Giving Compass’ Take:
• GENDES is a gender and development nonprofit organization located in Mexico that helps to prevent domestic violence by connecting with boys and men on issues of gender and masculinity.
• How does open dialogue lead to domestic violence prevention?
• Read about the Ni Una Menos campaign in Latin America.
Violence against women has only recently begun to receive attention. Given that Mexico sees seven gender-related killings every day, shining a light on these crimes is long overdue.
GENDES: Gender and Development is a Mexico City nonprofit that has fought for more than a decade for gender equality and for the elimination of violence against women. Notably, the organization’s attention has been on the roles men play in their relationships and how, through self-reflection and peer support, they can transform their perceptions of themselves and of women.
We recently had an opportunity to speak with Ricardo Ayllón, Coordinator of Methodology at GENDES, to learn more about the organization’s efforts not only to impact individual boys and men, but also to lead a national dialogue on masculinity in Mexican society, especially as it relates to violence against women and gender inequality.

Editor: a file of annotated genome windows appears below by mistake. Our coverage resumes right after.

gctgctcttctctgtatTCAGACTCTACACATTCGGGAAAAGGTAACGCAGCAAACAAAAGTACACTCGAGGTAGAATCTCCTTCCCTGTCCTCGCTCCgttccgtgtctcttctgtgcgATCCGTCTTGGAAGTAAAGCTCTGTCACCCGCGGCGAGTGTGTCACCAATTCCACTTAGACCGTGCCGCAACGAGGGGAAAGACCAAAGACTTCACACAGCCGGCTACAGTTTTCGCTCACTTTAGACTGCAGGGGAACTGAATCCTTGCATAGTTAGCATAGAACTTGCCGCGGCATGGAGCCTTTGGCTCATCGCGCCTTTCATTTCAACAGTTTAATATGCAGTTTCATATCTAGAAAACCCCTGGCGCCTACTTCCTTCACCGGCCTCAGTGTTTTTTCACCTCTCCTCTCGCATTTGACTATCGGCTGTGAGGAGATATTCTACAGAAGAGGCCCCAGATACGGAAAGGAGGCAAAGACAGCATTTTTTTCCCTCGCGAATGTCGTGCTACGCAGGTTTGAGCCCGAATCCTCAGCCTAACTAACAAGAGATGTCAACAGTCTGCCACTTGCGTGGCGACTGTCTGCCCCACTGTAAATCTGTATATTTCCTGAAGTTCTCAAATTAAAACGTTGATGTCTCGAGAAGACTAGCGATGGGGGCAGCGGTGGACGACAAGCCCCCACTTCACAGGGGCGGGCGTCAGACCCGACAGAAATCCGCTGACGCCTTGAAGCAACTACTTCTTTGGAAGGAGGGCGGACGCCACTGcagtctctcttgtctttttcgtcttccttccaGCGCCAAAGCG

What was the genesis of the work you do at GENDES?
We’ve been doing this work for over 15 years, promoting gender equality and intervening with boys, men, and communities. Our original intent was to focus on the violence men perpetrate in couples and families, but we soon realized that we would also have to look at the idea of masculinity. We look at themes of personal responsibility, men’s health, male sexuality…in essence, we are inspiring cultural change around ideas of gender and masculinity. We are particularly interested in how boys are raised and their formation into adulthood.
What is the essence of your work?
GENDES specializes in connecting with men and boys through processes of reflection, intervention, research, and advocacy. Our work emphasizes an examination of what we call “masculinities” and how they intersect with human rights. Ultimately, we want to promote and strengthen egalitarian relationships that contribute to social development and non-violent practices for men in Latin America.
Read the full article about masculinity is causing femicide in Mexico by Katherine Mancera Hispanics in Philanthropy
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